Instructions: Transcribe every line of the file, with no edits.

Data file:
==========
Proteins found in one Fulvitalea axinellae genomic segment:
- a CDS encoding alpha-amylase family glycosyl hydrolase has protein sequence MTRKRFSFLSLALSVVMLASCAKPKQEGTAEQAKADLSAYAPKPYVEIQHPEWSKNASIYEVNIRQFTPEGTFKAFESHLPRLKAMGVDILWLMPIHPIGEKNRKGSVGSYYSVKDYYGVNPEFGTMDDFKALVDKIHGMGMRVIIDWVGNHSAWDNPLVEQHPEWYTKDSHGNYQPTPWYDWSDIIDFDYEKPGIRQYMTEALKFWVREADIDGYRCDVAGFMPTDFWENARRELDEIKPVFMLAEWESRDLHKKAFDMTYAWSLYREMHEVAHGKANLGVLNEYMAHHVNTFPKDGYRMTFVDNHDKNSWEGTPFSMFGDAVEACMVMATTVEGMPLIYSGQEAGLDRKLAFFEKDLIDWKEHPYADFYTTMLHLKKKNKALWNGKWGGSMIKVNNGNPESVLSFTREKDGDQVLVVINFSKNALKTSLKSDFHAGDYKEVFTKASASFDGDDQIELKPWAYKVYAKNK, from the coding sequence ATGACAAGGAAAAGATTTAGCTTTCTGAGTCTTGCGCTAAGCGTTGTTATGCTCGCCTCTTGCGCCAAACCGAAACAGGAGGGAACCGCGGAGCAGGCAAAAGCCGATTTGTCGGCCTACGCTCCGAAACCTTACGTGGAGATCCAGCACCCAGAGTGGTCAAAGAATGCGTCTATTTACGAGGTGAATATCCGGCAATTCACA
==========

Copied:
Proteins found in one Fulvitalea axinellae genomic segment:
- a CDS encoding alpha-amylase family glycosyl hydrolase has protein sequence MTRKRFSFLSLALSVVMLASCAKPKQEGTAEQAKADLSAYAPKPYVEIQHPEWSKNASIYEVNIRQFTPEGTFKAFESHLPRLKAMGVDILWLMPIHPIGEKNRKGSVGSYYSVKDYYGVNPEFGTMDDFKALVDKIHGMGMRVIIDWVGNHSAWDNPLVEQHPEWYTKDSHGNYQPTPWYDWSDIIDFDYEKPGIRQYMTEALKFWVREADIDGYRCDVAGFMPTDFWENARRELDEIKPVFMLAEWESRDLHKKAFDMTYAWSLYREMHEVAHGKANLGVLNEYMAHHVNTFPKDGYRMTFVDNHDKNSWEGTPFSMFGDAVEACMVMATTVEGMPLIYSGQEAGLDRKLAFFEKDLIDWKEHPYADFYTTMLHLKKKNKALWNGKWGGSMIKVNNGNPESVLSFTREKDGDQVLVVINFSKNALKTSLKSDFHAGDYKEVFTKASASFDGDDQIELKPWAYKVYAKNK, from the coding sequence ATGACAAGGAAAAGATTTAGCTTTCTGAGTCTTGCGCTAAGCGTTGTTATGCTCGCCTCTTGCGCCAAACCGAAACAGGAGGGAACCGCGGAGCAGGCAAAAGCCGATTTGTCGGCCTACGCTCCGAAACCTTACGTGGAGATCCAGCACCCAGAGTGGTCAAAGAATGCGTCTATTTACGAGGTGAATATCCGGCAATTCACA